Digital glasses: Smart computational displays for digital eyesight correction

Vision is fundamental to being able to perform a range of daily tasks and activities for example reading, grasping objects, driving, walking in the street, avoiding hazards or even just recognising and interacting with people. According to the World Health Organization (WHO), there are approximately 1.3 billion people in the world who live with some form of vision impairment, with the majority of sufferers over the age of 50 years.

Ye Ling

Among the different conditions, age-related macular degeneration (AMD) is the leading cause of blindness in developed countries [1]. The prevalence of visual impairments is rapidly increasing as today’s ageing population becomes more likely to be affected by age-related visual disorders such as macular degeneration, diabetes, glaucoma and retinal detachment.

This creates some important societal and economic challenges due to the reduced quality of life for the sufferers and the impact on health services and carers. Traditional glasses are routinely used to correct refractive errors (myopia, hyperopia). However, there is currently no treatment for other forms of visual impairments such as distorted vision (metamorphopsia). Yet, such visual impairments affect a large number of people as they are for example associated with AMD, a very common condition.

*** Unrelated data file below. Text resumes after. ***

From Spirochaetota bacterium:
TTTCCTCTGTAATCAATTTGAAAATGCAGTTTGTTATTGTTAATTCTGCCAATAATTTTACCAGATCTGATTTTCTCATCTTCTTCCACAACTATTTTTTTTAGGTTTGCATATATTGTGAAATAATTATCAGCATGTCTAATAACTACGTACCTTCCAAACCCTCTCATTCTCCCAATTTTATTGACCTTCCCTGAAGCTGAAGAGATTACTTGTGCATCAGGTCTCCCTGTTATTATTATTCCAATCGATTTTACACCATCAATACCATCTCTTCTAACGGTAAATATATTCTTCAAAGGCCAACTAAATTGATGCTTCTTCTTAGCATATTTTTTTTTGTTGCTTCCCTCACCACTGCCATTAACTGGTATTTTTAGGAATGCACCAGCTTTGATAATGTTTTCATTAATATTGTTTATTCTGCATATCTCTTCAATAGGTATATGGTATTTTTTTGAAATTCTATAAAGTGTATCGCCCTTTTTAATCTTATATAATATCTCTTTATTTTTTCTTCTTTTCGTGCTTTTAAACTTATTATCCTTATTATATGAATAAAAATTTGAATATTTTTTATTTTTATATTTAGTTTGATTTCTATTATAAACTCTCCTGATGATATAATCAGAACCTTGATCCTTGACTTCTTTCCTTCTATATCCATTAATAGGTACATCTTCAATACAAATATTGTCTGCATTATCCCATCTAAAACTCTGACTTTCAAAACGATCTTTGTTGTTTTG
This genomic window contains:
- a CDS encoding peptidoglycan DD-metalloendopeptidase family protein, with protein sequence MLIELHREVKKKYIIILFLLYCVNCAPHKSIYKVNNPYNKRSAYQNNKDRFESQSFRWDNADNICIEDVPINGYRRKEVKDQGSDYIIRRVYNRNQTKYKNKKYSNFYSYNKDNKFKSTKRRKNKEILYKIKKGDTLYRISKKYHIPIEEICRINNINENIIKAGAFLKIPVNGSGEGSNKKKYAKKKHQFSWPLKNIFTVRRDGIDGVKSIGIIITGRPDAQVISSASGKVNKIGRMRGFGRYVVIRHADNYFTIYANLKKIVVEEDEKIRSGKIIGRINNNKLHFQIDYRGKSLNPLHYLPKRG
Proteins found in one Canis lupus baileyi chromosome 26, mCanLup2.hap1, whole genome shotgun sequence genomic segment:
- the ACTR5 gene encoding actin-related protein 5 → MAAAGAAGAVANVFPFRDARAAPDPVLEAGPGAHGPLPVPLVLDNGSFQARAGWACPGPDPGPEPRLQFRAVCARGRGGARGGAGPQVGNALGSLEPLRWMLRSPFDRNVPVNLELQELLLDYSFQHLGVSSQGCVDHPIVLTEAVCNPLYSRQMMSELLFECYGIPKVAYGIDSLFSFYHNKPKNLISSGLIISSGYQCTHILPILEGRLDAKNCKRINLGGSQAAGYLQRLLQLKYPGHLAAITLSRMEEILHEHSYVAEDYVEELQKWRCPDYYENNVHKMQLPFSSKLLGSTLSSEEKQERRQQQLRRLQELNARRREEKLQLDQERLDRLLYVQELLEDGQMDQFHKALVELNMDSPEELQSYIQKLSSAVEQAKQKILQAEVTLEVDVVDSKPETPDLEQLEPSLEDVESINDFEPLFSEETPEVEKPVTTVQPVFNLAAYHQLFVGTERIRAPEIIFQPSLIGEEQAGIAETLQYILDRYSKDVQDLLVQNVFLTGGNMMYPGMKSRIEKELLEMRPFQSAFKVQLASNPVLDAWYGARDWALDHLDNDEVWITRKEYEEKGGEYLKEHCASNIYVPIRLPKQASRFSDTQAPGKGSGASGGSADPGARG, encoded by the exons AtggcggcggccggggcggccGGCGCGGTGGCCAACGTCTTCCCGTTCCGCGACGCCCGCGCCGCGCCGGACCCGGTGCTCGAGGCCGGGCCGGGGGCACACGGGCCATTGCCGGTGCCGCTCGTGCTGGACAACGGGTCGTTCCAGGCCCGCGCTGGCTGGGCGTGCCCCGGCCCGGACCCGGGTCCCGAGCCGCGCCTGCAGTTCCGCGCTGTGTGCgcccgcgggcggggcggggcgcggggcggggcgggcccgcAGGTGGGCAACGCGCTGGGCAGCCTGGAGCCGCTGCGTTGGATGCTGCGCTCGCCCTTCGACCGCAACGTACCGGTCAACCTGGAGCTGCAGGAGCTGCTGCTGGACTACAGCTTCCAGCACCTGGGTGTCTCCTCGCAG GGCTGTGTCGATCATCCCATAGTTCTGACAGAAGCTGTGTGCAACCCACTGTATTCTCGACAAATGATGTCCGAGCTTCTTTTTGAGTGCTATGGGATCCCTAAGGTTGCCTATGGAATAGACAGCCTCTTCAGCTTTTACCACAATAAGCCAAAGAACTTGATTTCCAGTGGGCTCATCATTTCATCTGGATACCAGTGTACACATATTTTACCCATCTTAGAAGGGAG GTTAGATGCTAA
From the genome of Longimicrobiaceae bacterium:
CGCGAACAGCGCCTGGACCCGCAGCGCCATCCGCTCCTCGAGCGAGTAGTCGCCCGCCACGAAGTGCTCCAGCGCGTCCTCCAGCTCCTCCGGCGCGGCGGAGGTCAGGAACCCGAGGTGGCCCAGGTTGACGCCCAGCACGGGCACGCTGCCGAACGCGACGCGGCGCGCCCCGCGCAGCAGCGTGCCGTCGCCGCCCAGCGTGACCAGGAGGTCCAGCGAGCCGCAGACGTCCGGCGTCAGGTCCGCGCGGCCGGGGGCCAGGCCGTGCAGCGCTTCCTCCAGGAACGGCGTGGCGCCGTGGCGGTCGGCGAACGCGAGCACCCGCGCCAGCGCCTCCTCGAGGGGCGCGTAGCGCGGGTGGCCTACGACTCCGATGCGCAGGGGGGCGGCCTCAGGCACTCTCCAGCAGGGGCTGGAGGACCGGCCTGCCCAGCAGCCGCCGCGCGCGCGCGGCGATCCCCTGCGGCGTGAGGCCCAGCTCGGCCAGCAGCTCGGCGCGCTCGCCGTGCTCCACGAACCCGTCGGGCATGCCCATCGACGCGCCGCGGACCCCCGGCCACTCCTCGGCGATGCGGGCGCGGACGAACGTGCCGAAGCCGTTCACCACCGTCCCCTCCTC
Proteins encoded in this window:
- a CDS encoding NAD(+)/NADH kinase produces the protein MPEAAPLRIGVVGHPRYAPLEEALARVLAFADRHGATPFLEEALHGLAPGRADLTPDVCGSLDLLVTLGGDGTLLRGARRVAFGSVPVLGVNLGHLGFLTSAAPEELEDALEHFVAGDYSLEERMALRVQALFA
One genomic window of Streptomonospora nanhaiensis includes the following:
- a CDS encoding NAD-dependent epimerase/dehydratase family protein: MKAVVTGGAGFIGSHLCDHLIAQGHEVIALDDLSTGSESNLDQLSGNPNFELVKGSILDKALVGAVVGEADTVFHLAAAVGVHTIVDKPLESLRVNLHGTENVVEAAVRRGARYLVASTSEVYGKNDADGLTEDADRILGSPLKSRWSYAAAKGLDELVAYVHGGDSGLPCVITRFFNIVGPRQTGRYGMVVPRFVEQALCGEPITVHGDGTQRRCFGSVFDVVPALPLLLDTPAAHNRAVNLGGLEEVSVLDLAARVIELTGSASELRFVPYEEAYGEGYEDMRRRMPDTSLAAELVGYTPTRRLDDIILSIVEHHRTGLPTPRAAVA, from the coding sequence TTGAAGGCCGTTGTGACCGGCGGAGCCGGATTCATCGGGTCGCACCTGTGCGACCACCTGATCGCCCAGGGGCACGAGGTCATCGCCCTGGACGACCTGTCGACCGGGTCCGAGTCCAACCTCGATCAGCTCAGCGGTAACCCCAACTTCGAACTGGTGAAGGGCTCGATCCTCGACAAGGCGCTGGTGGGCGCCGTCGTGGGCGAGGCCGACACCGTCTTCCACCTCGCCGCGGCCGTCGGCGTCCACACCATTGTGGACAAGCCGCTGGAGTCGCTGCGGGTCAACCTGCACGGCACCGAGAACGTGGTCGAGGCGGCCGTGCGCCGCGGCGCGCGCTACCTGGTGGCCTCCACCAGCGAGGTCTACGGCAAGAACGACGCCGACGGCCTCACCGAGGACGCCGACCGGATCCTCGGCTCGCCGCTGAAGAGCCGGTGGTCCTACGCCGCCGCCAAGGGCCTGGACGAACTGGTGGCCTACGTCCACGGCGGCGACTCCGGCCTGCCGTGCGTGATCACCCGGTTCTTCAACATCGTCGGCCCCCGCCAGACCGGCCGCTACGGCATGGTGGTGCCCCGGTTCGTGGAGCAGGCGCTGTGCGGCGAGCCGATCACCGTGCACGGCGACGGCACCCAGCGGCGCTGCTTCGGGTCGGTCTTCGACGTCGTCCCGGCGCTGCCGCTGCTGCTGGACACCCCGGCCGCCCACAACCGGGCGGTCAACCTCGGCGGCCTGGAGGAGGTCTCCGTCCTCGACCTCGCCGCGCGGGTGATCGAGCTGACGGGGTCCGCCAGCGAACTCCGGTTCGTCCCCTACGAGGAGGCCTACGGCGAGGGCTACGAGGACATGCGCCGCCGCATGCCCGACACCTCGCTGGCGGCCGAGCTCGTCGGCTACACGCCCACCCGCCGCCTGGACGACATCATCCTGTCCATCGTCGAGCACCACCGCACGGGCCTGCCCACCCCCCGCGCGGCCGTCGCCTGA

Project aims

By leveraging recent advances in computer vision, virtual/augmented reality (VR/AR) and artificial intelligence (AI), this project aims to develop a new type of technology that will enable digital correction of visual impairments that cannot currently be corrected using conventional optics (glasses or contact lenses).

The developed technology can be thought of as “digital glasses” or “smart glasses” in the sense that it will use image processing and AI in combination with consumer hardware (head mounted display) to automatically correct and tailor content to the visual acuity of the user. This will considerably improve their ability to see and therefore has potential to have a transformative impact for a large of people.


[1] Wong, W. L., Su, X., Li, X., Cheung, C. M. G., Klein, R., Cheng, C.-Y., Wong, T. Y. (2014). Global prevalence of age-related macular degeneration and disease burden projection for 2020 and 2040: a systematic review and meta-analysis, The Lancet Global Health, Volume 2, Issue 2.


The project is full-time, funded by the University of Surrey and starts on September 2019 for three years.

Get in contact

If you're interested in finding out more about this project then please email Ye Ling.


Jean-Yves Guillemaut profile image

Dr Jean-Yves Guillemaut

Principal Supervisor

Tom Williamson

Industrial Supervisor